Oh, and Mark Doty chose “I Know Nothing” as second place in the Split This Rock poetry contest in 2012. I may never meet him to say thank you, but that is still just so awesome.

Ariana:

What do you find is the hardest part of writing poetry?

Tara:

Starting. Seriously.

But also, letting go of the idea and letting the magic happen between images and stories. I tend to try and tell people what to think, and after a few workshops and forehead bruises from hitting my desk, I remember to cut that last line of prose that tries too hard.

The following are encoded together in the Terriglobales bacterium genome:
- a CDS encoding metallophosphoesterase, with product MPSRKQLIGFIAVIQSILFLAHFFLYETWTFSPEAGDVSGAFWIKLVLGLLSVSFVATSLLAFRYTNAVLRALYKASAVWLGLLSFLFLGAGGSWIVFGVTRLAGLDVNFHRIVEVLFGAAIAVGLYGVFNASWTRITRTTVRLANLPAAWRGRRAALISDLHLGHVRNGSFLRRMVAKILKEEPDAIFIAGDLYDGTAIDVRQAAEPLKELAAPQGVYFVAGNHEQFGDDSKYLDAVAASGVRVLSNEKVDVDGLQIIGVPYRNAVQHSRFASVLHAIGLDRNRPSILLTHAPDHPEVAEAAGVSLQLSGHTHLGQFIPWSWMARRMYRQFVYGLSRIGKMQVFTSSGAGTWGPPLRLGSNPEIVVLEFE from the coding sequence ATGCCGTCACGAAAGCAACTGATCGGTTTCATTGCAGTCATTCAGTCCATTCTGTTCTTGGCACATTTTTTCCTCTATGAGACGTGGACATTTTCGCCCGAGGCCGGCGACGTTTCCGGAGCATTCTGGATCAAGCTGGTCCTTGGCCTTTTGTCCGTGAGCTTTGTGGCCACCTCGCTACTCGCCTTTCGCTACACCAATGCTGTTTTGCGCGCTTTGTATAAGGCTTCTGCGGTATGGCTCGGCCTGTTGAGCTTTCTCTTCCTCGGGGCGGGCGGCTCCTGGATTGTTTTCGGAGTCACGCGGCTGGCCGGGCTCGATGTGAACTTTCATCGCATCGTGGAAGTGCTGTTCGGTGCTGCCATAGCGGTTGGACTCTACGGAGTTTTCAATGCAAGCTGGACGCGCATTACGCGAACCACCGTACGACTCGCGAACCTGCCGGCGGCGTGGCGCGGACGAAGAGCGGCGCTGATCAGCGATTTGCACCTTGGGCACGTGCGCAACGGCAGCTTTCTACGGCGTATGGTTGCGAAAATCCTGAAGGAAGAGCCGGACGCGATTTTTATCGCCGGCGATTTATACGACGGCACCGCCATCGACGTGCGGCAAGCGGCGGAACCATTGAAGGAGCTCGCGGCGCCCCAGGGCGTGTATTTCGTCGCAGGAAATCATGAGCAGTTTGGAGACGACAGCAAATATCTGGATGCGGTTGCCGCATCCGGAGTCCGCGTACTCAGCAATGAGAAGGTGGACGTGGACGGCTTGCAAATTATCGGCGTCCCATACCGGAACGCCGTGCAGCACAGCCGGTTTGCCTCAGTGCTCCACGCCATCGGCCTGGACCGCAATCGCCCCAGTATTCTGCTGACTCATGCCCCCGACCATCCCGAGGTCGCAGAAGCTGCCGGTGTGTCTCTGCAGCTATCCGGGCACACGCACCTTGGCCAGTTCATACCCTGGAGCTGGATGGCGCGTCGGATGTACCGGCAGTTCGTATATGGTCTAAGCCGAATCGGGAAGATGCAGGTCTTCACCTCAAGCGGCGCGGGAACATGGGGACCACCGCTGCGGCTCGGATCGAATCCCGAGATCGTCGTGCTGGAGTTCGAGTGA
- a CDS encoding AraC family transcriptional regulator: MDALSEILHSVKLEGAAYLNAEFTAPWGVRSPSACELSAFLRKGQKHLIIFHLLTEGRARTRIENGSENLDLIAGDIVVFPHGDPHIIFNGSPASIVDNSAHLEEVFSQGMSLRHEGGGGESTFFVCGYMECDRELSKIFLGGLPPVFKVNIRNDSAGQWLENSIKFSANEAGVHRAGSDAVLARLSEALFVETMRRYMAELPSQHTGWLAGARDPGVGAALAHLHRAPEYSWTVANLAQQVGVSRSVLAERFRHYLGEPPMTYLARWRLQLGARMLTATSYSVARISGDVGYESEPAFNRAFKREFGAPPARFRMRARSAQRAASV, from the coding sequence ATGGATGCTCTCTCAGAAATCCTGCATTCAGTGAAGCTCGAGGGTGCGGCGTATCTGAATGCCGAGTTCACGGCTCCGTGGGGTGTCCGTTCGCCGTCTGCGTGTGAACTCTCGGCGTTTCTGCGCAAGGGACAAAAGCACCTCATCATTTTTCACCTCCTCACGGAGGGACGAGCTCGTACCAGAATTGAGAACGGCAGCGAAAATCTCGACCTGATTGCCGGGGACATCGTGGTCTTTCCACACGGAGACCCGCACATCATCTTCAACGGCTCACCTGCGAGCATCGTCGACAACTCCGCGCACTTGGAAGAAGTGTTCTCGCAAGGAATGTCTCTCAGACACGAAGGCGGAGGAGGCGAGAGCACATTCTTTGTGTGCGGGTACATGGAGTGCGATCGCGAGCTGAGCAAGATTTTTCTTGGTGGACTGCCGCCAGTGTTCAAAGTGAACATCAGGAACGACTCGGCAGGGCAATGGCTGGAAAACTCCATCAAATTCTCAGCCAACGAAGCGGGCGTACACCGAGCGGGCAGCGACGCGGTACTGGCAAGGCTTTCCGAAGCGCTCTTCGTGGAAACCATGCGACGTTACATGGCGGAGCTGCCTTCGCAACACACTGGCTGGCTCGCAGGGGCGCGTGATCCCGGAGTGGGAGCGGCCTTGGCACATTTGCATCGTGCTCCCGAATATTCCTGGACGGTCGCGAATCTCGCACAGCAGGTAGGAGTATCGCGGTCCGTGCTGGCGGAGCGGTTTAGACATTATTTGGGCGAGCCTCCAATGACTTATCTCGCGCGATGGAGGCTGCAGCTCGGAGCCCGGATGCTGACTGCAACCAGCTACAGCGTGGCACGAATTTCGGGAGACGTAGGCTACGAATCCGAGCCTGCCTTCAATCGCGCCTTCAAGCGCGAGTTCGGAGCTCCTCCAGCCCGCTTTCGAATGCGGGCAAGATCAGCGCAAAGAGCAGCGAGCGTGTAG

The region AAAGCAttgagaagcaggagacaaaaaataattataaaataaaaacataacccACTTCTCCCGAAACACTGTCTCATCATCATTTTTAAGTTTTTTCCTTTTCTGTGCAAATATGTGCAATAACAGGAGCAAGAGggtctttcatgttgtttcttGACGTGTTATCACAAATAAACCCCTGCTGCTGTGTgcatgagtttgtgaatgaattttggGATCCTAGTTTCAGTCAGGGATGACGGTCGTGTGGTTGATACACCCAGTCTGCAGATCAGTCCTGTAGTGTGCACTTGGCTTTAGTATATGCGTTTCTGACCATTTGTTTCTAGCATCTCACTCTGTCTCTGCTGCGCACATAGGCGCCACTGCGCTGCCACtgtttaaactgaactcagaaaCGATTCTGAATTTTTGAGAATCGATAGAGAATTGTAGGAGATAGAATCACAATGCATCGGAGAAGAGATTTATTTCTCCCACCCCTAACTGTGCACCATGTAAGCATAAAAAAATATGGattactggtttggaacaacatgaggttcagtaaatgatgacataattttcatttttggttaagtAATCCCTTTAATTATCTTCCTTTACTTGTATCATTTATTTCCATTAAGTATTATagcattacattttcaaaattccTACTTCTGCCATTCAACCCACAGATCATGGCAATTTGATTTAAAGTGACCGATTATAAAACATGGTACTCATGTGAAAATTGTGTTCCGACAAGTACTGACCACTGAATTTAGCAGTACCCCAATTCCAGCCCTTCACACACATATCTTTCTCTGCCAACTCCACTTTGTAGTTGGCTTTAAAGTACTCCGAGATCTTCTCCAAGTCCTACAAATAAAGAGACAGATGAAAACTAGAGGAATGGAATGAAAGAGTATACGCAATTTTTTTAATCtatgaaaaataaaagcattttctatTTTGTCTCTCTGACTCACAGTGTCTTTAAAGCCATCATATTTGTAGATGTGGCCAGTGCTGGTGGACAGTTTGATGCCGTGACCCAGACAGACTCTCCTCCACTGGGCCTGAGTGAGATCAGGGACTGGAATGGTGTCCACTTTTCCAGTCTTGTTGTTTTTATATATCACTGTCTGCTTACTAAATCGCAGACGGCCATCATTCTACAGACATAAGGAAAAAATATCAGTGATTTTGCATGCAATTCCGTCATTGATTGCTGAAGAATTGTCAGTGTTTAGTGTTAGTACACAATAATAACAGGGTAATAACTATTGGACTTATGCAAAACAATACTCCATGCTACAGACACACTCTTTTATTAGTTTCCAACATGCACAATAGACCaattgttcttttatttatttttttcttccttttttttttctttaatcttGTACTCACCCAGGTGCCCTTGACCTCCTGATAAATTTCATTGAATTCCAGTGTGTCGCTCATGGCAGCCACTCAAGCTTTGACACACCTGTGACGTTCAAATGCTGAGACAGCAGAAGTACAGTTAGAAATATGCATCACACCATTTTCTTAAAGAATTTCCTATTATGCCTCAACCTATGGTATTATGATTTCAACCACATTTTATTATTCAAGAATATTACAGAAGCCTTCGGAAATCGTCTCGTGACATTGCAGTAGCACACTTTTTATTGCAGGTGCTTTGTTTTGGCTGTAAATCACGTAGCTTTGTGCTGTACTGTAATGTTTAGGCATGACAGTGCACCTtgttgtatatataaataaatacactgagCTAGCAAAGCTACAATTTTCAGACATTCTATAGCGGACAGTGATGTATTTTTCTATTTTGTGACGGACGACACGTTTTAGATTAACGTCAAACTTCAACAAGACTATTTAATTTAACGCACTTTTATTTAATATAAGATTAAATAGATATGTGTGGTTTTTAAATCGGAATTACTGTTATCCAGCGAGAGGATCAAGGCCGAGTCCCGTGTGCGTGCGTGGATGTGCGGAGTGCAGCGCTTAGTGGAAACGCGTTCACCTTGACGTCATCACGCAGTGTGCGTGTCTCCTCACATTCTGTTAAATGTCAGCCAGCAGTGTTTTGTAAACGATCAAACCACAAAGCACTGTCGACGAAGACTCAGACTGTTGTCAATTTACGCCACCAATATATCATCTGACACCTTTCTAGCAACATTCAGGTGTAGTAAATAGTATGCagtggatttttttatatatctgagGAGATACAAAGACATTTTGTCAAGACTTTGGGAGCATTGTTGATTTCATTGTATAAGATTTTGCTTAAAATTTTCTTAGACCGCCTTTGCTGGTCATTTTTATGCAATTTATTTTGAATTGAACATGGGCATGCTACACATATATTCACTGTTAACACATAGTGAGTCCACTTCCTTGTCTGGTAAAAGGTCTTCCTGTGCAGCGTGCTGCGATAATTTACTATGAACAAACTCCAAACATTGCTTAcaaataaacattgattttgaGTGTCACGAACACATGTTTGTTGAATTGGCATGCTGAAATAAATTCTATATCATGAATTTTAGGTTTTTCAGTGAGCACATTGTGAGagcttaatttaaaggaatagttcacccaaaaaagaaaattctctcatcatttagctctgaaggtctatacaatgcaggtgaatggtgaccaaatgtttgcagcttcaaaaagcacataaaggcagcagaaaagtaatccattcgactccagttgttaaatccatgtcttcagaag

Ariana:

What do you think the future of poetry is in America?

Tara:

Eek. I don’t feel ready yet to answer this. My hope is for an androgynous, sexy, drippy poetry that is inclusive and isn’t afraid to finally embrace the personal as political.

Ariana:

Just like “Everybody Wang Chung Tonight!” what action would your name be if it was a verb?

Tara:

I want you to answer this for me, from what you know of me. That’s more fun, right? A cop-out on my part? I do that.

Ariana:

What question did you hope I was going to ask you and why?

Tara:

The first one. Because I like to talk about the body and beg people to feel it all with no regrets. Or, something about sexuality. But you can really ask me anything you want. I’ll always find something to say.